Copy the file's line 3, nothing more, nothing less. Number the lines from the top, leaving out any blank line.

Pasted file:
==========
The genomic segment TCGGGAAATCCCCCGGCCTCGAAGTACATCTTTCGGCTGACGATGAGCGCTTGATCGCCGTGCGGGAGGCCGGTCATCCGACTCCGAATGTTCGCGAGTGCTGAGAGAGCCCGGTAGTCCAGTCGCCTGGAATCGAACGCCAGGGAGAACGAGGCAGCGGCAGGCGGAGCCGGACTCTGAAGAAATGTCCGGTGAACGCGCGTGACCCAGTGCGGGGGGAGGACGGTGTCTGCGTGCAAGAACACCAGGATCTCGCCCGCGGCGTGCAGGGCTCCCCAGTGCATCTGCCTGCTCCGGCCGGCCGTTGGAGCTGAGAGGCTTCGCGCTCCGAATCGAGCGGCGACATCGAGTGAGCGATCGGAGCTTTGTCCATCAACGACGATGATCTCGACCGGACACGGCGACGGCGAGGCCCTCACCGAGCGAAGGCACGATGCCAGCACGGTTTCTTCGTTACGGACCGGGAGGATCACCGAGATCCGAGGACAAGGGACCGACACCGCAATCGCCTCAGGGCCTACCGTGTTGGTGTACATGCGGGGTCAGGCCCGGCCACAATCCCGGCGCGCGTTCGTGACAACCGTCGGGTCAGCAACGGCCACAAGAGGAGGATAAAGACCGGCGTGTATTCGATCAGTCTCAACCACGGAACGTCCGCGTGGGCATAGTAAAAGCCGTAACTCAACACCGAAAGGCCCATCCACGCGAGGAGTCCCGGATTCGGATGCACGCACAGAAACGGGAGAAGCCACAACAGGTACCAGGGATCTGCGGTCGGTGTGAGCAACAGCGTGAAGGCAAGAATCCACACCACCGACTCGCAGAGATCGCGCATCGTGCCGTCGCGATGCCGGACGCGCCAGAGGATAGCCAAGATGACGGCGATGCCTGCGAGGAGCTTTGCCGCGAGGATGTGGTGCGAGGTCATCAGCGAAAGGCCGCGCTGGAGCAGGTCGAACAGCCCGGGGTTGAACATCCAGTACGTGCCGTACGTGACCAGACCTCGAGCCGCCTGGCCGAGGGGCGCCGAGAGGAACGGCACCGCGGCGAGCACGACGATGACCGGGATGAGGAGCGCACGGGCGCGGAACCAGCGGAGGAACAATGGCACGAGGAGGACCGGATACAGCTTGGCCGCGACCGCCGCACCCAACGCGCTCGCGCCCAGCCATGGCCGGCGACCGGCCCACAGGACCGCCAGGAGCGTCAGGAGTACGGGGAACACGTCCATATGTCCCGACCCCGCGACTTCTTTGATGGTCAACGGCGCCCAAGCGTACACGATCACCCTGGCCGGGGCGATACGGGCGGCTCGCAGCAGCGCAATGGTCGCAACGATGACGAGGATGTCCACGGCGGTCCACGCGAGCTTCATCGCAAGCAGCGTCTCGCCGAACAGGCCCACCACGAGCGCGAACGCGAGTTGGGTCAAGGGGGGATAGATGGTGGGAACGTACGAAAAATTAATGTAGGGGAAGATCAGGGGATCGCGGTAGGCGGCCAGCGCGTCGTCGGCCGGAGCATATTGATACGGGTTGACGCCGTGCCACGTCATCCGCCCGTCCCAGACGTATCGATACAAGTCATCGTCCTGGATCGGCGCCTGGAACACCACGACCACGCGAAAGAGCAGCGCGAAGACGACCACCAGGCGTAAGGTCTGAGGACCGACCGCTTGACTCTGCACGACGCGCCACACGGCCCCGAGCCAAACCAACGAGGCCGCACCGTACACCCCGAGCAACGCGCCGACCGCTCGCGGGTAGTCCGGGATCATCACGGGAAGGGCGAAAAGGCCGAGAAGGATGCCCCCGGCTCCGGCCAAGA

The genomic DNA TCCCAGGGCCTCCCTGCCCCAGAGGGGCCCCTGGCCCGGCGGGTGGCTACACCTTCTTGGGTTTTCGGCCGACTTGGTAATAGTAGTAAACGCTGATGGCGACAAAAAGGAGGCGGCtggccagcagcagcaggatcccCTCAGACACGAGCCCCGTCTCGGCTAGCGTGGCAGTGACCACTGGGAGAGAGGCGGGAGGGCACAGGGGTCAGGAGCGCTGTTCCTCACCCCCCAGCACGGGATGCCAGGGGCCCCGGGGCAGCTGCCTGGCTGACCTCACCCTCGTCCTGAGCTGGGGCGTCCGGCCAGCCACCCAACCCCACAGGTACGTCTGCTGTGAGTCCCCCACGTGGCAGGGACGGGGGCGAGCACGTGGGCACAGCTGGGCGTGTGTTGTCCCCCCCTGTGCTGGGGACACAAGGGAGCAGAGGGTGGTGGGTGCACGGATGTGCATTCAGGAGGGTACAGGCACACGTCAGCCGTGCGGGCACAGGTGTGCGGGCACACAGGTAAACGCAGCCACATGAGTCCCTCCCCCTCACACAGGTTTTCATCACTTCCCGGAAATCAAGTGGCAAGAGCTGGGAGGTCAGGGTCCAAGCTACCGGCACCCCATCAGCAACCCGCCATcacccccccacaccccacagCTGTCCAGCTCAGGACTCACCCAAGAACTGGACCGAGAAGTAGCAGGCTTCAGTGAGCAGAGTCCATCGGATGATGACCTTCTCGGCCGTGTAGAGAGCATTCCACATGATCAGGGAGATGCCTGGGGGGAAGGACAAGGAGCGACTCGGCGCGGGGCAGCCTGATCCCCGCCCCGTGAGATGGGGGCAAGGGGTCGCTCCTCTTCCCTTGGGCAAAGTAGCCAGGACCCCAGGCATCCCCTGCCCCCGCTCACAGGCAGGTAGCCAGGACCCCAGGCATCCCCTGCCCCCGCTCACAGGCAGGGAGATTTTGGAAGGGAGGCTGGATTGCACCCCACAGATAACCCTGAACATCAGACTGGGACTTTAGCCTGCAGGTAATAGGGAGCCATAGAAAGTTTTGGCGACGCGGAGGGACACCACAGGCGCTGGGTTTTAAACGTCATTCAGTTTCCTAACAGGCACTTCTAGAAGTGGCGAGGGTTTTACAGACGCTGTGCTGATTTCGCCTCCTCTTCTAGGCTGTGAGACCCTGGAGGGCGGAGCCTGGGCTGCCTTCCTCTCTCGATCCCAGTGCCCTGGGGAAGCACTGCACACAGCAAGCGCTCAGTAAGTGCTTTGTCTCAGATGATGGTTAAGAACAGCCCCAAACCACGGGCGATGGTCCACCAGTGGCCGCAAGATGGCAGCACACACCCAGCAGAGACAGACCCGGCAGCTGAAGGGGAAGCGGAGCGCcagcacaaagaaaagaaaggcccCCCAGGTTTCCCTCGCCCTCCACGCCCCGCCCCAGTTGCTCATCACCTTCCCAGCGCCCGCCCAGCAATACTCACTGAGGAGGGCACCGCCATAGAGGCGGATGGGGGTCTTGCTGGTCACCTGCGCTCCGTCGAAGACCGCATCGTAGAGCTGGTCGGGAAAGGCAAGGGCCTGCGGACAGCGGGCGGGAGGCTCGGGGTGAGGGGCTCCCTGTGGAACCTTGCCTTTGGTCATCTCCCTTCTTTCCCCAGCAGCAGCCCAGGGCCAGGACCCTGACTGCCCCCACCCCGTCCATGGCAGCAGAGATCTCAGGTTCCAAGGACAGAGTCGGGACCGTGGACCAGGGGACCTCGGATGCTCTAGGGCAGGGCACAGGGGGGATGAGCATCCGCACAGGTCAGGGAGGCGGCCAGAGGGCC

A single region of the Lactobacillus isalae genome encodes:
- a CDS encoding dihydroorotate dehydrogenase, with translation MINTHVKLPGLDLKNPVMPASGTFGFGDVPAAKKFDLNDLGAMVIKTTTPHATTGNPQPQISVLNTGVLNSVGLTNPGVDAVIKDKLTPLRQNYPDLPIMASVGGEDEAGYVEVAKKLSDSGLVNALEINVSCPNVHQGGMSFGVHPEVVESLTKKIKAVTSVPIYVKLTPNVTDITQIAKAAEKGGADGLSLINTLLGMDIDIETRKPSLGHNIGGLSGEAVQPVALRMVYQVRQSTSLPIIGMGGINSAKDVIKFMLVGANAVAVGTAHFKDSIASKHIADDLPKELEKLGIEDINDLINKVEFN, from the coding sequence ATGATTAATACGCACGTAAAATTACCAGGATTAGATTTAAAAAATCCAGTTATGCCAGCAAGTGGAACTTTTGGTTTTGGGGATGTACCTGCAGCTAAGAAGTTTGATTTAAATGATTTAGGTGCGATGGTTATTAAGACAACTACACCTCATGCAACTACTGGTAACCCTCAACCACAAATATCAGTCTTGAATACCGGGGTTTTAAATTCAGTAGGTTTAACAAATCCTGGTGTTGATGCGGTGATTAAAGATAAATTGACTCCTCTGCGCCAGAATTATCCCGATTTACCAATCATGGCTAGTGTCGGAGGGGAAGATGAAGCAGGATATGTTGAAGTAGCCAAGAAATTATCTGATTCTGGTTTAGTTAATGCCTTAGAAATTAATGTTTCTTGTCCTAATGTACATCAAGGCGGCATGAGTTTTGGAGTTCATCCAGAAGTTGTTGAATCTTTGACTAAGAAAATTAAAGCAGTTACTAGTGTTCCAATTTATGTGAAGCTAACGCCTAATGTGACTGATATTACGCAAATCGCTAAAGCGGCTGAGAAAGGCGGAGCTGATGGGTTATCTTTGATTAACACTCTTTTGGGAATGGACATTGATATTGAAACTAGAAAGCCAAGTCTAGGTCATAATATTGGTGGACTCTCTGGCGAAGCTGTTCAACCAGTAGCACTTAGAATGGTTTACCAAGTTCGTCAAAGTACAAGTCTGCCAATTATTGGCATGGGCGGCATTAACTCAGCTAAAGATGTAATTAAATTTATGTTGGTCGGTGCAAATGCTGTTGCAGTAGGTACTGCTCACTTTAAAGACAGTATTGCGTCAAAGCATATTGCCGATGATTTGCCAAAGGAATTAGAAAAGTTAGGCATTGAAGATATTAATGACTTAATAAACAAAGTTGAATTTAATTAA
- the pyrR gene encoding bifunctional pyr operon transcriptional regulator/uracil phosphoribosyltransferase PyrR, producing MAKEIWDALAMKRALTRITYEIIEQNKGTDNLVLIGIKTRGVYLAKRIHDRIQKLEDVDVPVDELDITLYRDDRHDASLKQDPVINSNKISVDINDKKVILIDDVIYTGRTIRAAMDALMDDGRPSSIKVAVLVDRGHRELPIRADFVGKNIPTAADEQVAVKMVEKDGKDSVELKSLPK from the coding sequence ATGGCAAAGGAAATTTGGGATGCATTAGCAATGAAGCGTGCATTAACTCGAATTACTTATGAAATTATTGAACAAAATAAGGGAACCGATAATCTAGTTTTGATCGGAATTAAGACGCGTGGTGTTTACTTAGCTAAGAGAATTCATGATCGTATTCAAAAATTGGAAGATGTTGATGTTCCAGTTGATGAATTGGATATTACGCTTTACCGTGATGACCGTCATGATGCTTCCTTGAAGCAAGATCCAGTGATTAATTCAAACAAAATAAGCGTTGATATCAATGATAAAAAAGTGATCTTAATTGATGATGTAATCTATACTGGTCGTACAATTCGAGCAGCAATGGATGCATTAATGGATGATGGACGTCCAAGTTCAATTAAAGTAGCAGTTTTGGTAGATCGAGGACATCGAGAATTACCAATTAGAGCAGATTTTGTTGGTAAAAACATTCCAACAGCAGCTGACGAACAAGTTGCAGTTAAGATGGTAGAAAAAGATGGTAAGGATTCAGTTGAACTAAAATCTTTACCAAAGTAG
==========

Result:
A single region of the Lactobacillus isalae genome encodes: